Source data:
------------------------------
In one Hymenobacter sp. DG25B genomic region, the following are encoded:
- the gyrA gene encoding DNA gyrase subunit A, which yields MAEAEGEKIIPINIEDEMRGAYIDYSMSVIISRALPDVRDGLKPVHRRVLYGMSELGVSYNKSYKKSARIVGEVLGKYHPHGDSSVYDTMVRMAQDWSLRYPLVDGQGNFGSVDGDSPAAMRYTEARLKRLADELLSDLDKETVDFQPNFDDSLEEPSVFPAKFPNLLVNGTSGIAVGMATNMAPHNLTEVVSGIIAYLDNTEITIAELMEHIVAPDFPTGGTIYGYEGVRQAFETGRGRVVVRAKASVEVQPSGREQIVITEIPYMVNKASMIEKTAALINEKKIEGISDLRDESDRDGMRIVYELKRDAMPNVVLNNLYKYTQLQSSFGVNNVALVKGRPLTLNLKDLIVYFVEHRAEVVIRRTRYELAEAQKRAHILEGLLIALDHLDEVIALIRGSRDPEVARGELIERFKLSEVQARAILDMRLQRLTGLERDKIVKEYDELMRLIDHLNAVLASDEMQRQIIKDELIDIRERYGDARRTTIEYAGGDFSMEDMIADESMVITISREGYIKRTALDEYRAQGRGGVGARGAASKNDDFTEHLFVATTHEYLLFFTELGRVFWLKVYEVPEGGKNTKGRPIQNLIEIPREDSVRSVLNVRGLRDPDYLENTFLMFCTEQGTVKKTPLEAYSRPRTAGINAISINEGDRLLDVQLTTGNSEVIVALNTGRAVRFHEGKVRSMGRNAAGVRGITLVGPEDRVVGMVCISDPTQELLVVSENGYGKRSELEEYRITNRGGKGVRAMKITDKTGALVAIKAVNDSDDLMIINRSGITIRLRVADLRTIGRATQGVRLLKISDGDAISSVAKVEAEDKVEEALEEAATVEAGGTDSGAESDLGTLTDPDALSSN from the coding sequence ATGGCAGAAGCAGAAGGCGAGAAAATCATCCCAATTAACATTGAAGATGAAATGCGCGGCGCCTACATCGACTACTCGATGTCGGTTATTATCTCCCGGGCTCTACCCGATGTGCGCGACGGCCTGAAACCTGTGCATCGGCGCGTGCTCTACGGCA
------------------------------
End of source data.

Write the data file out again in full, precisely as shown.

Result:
In one Hymenobacter sp. DG25B genomic region, the following are encoded:
- the gyrA gene encoding DNA gyrase subunit A, which yields MAEAEGEKIIPINIEDEMRGAYIDYSMSVIISRALPDVRDGLKPVHRRVLYGMSELGVSYNKSYKKSARIVGEVLGKYHPHGDSSVYDTMVRMAQDWSLRYPLVDGQGNFGSVDGDSPAAMRYTEARLKRLADELLSDLDKETVDFQPNFDDSLEEPSVFPAKFPNLLVNGTSGIAVGMATNMAPHNLTEVVSGIIAYLDNTEITIAELMEHIVAPDFPTGGTIYGYEGVRQAFETGRGRVVVRAKASVEVQPSGREQIVITEIPYMVNKASMIEKTAALINEKKIEGISDLRDESDRDGMRIVYELKRDAMPNVVLNNLYKYTQLQSSFGVNNVALVKGRPLTLNLKDLIVYFVEHRAEVVIRRTRYELAEAQKRAHILEGLLIALDHLDEVIALIRGSRDPEVARGELIERFKLSEVQARAILDMRLQRLTGLERDKIVKEYDELMRLIDHLNAVLASDEMQRQIIKDELIDIRERYGDARRTTIEYAGGDFSMEDMIADESMVITISREGYIKRTALDEYRAQGRGGVGARGAASKNDDFTEHLFVATTHEYLLFFTELGRVFWLKVYEVPEGGKNTKGRPIQNLIEIPREDSVRSVLNVRGLRDPDYLENTFLMFCTEQGTVKKTPLEAYSRPRTAGINAISINEGDRLLDVQLTTGNSEVIVALNTGRAVRFHEGKVRSMGRNAAGVRGITLVGPEDRVVGMVCISDPTQELLVVSENGYGKRSELEEYRITNRGGKGVRAMKITDKTGALVAIKAVNDSDDLMIINRSGITIRLRVADLRTIGRATQGVRLLKISDGDAISSVAKVEAEDKVEEALEEAATVEAGGTDSGAESDLGTLTDPDALSSN from the coding sequence ATGGCAGAAGCAGAAGGCGAGAAAATCATCCCAATTAACATTGAAGATGAAATGCGCGGCGCCTACATCGACTACTCGATGTCGGTTATTATCTCCCGGGCTCTACCCGATGTGCGCGACGGCCTGAAACCTGTGCATCGGCGCGTGCTCTACGGCA